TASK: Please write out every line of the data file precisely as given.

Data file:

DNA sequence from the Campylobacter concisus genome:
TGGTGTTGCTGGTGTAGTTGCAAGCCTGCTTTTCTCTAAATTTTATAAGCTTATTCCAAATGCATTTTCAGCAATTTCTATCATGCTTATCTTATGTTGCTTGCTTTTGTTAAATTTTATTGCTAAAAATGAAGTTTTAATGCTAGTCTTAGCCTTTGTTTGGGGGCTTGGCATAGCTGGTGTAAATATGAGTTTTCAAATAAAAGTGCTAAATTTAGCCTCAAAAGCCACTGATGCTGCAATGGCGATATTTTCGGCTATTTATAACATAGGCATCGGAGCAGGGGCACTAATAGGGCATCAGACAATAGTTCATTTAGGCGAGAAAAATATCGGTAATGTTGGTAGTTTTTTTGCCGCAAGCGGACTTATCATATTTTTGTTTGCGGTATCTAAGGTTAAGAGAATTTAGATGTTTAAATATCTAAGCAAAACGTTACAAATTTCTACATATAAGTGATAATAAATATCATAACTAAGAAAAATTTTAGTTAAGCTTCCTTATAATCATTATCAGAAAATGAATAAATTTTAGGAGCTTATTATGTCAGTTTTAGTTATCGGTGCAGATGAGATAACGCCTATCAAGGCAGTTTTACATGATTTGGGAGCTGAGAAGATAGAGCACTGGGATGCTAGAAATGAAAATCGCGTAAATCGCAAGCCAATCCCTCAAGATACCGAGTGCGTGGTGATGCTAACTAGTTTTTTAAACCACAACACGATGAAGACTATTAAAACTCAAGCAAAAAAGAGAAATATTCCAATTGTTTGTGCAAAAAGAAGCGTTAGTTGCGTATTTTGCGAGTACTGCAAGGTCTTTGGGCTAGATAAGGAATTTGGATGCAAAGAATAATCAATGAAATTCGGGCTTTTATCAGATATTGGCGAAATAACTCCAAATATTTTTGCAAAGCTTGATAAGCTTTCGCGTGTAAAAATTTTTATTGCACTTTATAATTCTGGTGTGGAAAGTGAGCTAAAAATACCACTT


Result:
DNA sequence from the Campylobacter concisus genome:
TGGTGTTGCTGGTGTAGTTGCAAGCCTGCTTTTCTCTAAATTTTATAAGCTTATTCCAAATGCATTTTCAGCAATTTCTATCATGCTTATCTTATGTTGCTTGCTTTTGTTAAATTTTATTGCTAAAAATGAAGTTTTAATGCTAGTCTTAGCCTTTGTTTGGGGGCTTGGCATAGCTGGTGTAAATATGAGTTTTCAAATAAAAGTGCTAAATTTAGCCTCAAAAGCCACTGATGCTGCAATGGCGATATTTTCGGCTATTTATAACATAGGCATCGGAGCAGGGGCACTAATAGGGCATCAGACAATAGTTCATTTAGGCGAGAAAAATATCGGTAATGTTGGTAGTTTTTTTGCCGCAAGCGGACTTATCATATTTTTGTTTGCGGTATCTAAGGTTAAGAGAATTTAGATGTTTAAATATCTAAGCAAAACGTTACAAATTTCTACATATAAGTGATAATAAATATCATAACTAAGAAAAATTTTAGTTAAGCTTCCTTATAATCATTATCAGAAAATGAATAAATTTTAGGAGCTTATTATGTCAGTTTTAGTTATCGGTGCAGATGAGATAACGCCTATCAAGGCAGTTTTACATGATTTGGGAGCTGAGAAGATAGAGCACTGGGATGCTAGAAATGAAAATCGCGTAAATCGCAAGCCAATCCCTCAAGATACCGAGTGCGTGGTGATGCTAACTAGTTTTTTAAACCACAACACGATGAAGACTATTAAAACTCAAGCAAAAAAGAGAAATATTCCAATTGTTTGTGCAAAAAGAAGCGTTAGTTGCGTATTTTGCGAGTACTGCAAGGTCTTTGGGCTAGATAAGGAATTTGGATGCAAAGAATAATCAATGAAATTCGGGCTTTTATCAGATATTGGCGAAATAACTCCAAATATTTTTGCAAAGCTTGATAAGCTTTCGCGTGTAAAAATTTTTATTGCACTTTATAATTCTGGTGTGGAAAGTGAGCTAAAAATACCACTT